Obviously, Southeast Asia is not the best place to learn more about Spanish history. It’s just common sense that the place for that is a trip to Spain itself. However, if you’re already in the region, why not take it as an opportunity for an additional history lesson regarding the former Spanish Empire? And by that, we mean making a side trip to the Philippines.

While most people associate former Spanish colonies with current South American countries, the Philippines also played a vital role. After all, it was Spain’s former gateway to the Orient; it served a crucial role in the Galleon Trade that included Mexico. One of the most important stops in the trade was the city of Vigan in Ilocos Sur, which in turn was heavily influenced by Spanish culture.

Hence, here are some reasons why you should book a hotel in Vigan for a taste of Europe in Southeast Asia—a taste that’s infused with some Filipino flavor.

The Architecture

One of the biggest Spanish influences on Vigan can be seen in its architecture. This city, a declared UNESCO World Heritage Site, is considered “the best preserved example of a planned Spanish colonial town in Asia.” In fact, the traditional Hispanic checkerboard street plan can still be seen in its current layout, with two plazas surrounded by the city’s most important structures—the church and government buildings.

That said, many buildings in the area also have Asian influences, from the use of capiz shells in windows (instead of glass) to pitched roofing (a Chinese influence). Hence, in a way, Vigan is not only well-preserved; it also highlights a fine fusion of East and West in its architecture.

Calle Crisologo - Vigan at night

To see these buildings, simply take a stroll down Calle Crisologo, the city’s main road. Many of the best-preserved houses are situated here, with some even being converted into museums, restaurants, and souvenir shops.

Tobacco

Another major Spanish influence in the Philippines is the cultivation of tobacco, which is still considered as one of the country’s major cash crops. Bought to the country by the Augustinians in the 16th century, this plant is grown extensively in the Ilocos Region, one of the centers of the Spanish-era tobacco monopoly. The leaves were then either consumed locally or sold through the Galleon Trade.

Ciudad Fernandina Hotel

That monopoly helped transform the Philippines into a self-sustaining Spanish colony. Previously, maintaining the colony was a huge drain on the empire’s resources.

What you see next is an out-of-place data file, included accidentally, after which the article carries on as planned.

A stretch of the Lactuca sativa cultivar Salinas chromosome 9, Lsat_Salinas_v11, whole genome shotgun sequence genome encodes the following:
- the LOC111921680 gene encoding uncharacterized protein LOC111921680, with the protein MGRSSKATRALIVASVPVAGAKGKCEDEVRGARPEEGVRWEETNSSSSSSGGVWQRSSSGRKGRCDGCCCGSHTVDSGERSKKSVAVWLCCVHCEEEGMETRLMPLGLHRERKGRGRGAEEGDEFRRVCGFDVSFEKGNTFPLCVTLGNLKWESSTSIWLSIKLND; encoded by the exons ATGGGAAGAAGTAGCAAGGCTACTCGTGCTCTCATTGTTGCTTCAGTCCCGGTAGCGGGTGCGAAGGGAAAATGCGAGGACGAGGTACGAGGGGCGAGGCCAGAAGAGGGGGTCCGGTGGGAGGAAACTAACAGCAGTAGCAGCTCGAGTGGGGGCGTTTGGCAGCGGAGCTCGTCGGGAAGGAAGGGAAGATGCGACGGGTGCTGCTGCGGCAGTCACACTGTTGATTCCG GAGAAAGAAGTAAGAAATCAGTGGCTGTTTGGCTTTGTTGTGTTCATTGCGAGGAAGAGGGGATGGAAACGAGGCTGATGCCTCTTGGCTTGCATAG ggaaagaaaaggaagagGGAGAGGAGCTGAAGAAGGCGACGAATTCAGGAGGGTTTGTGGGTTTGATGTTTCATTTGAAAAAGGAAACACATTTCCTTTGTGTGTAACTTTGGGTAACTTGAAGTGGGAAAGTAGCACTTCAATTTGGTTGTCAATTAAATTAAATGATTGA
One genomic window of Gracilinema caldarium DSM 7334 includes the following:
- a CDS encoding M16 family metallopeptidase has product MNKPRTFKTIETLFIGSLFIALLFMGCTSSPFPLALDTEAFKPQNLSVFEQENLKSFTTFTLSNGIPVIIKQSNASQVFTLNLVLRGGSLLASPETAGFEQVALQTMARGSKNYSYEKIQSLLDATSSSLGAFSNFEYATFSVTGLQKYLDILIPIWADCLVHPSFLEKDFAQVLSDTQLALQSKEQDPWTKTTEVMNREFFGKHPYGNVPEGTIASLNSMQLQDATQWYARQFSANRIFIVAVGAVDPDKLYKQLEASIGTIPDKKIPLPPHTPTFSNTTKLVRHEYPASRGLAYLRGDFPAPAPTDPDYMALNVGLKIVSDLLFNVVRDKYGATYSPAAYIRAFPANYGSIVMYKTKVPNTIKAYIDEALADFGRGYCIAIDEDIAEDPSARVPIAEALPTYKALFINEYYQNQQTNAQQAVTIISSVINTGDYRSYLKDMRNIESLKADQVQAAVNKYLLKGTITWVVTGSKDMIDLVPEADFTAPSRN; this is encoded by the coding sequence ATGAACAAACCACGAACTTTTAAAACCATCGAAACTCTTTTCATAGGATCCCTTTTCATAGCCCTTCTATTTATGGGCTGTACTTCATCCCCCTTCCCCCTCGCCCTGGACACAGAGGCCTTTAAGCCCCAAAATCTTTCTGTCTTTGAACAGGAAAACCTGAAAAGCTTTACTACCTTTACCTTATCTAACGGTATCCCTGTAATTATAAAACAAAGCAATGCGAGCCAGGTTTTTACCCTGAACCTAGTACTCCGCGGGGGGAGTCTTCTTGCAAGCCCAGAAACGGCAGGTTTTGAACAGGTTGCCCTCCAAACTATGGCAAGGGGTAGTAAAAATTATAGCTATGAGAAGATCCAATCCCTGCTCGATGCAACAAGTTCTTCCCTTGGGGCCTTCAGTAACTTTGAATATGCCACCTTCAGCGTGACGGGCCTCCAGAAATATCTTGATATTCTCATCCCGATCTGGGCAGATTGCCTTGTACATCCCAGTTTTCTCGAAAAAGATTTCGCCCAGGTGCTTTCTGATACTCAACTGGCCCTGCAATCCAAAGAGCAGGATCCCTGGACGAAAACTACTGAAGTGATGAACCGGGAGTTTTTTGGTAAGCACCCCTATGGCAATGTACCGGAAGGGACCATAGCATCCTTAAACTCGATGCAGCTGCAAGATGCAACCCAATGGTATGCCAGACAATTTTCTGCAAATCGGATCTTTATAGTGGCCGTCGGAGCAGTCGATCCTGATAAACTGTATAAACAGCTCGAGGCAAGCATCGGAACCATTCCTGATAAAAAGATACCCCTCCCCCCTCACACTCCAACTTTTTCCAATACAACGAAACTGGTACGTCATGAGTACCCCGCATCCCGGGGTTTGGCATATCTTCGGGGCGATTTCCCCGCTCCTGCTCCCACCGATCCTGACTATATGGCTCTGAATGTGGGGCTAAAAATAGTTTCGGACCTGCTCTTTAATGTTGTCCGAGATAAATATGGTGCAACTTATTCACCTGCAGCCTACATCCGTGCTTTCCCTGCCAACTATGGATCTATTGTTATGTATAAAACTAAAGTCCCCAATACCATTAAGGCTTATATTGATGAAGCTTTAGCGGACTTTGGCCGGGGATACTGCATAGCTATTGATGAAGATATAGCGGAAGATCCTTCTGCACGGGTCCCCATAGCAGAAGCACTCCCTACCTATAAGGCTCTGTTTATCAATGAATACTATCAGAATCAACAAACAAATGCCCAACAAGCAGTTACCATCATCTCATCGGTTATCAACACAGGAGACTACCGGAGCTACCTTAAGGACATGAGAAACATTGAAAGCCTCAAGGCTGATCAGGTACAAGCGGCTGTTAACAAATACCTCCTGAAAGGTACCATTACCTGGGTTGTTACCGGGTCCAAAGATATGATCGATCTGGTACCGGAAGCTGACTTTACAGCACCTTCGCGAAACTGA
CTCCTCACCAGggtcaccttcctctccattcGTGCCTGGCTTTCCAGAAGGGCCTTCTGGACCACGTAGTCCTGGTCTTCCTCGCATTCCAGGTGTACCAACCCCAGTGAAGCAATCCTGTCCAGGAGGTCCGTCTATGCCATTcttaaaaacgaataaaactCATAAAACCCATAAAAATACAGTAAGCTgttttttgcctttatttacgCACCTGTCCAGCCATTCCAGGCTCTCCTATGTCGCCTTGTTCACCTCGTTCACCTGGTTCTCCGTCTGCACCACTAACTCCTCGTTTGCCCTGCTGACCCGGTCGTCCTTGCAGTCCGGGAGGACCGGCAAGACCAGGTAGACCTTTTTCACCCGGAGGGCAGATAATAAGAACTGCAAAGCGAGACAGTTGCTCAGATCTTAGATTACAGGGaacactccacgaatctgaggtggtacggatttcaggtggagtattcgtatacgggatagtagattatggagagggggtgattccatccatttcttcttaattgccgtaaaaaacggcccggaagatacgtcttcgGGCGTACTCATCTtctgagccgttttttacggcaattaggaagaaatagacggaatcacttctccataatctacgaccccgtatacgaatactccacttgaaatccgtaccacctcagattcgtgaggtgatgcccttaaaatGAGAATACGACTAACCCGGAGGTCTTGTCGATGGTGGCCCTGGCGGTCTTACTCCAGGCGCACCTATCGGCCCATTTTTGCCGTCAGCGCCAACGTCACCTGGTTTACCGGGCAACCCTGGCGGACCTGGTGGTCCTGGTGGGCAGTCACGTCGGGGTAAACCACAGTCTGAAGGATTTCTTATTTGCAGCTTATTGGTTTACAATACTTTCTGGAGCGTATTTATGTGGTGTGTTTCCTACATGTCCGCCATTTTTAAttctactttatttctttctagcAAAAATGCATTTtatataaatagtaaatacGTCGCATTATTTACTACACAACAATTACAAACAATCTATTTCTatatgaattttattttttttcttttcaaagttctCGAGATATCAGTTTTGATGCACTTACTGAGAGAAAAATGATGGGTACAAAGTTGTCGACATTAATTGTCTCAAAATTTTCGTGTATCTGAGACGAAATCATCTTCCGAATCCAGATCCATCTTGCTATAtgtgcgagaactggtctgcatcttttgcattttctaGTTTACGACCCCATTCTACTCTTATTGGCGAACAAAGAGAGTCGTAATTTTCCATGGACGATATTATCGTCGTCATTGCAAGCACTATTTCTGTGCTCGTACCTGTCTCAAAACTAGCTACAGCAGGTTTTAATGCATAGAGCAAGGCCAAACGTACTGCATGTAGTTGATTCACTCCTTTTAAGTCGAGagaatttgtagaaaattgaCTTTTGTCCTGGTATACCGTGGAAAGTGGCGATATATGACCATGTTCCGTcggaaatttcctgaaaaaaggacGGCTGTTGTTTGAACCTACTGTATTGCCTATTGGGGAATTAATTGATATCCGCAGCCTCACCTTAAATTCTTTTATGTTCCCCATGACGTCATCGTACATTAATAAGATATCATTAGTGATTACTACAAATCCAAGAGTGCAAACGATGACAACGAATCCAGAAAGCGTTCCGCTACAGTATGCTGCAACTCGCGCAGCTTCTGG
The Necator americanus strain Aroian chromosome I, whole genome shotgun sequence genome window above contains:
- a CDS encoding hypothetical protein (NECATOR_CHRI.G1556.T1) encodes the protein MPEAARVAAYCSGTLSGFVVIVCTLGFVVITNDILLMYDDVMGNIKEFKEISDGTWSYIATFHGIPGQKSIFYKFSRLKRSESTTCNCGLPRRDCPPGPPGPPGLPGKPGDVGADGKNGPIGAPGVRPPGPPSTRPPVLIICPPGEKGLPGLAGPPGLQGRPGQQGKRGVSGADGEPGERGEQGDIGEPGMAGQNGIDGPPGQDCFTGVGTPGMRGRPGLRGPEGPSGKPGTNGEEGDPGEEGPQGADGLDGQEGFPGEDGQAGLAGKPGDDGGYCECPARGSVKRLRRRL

Meanwhile, the tobacco-growing tradition continues to this day, with a portion of leaves grown in the Philippines being exported to various countries worldwide. Hand-rolled cigars—sold in packs of three—are still sold in Vigan and make for popular souvenirs.

The Abel Iloko Trade

Abel Iloko, or more properly called inabel, are traditional woven fabrics made in Ilocos. Made of cotton, these fabrics were exchanged by the locals for gold, even before the Spanish arrived.

So if this kind of cloth doesn’t originate in Spain, why is it on the list? Well, when the Spanish arrived, they discovered how durable this fabric is. As such, they started using inabel for the sails of their galleons and even included it in their taxes. It was valued so highly, on par with Belgian linen, that some accounts claim it almost put the Spanish textile industry in peril.

Today, the locals still carry on the craft; travelers can actually take home their own inabel items as souvenirs. These are mostly made into household items such as blankets, table runners, placemats, and even hand towels. The finest quality abel iloko products can be bought from the Vigan Public Market at great prices—much affordable than those offered at Calle Crisologo.

These three influences are just some of the many reasons why you should consider visiting Vigan. So if you’re in the Philippines, make sure to spare some time for it!

Zipporah Antonio

Zipporah Antonio

Zipporah Antonio is a Digital Marketer for Traveloka, one of the leading hotel and flight booking platform in Southeast Asia. When she's not busy crawling Google for work and leisure, you'll find her reading or planning her next travel adventure.
Zipporah Antonio

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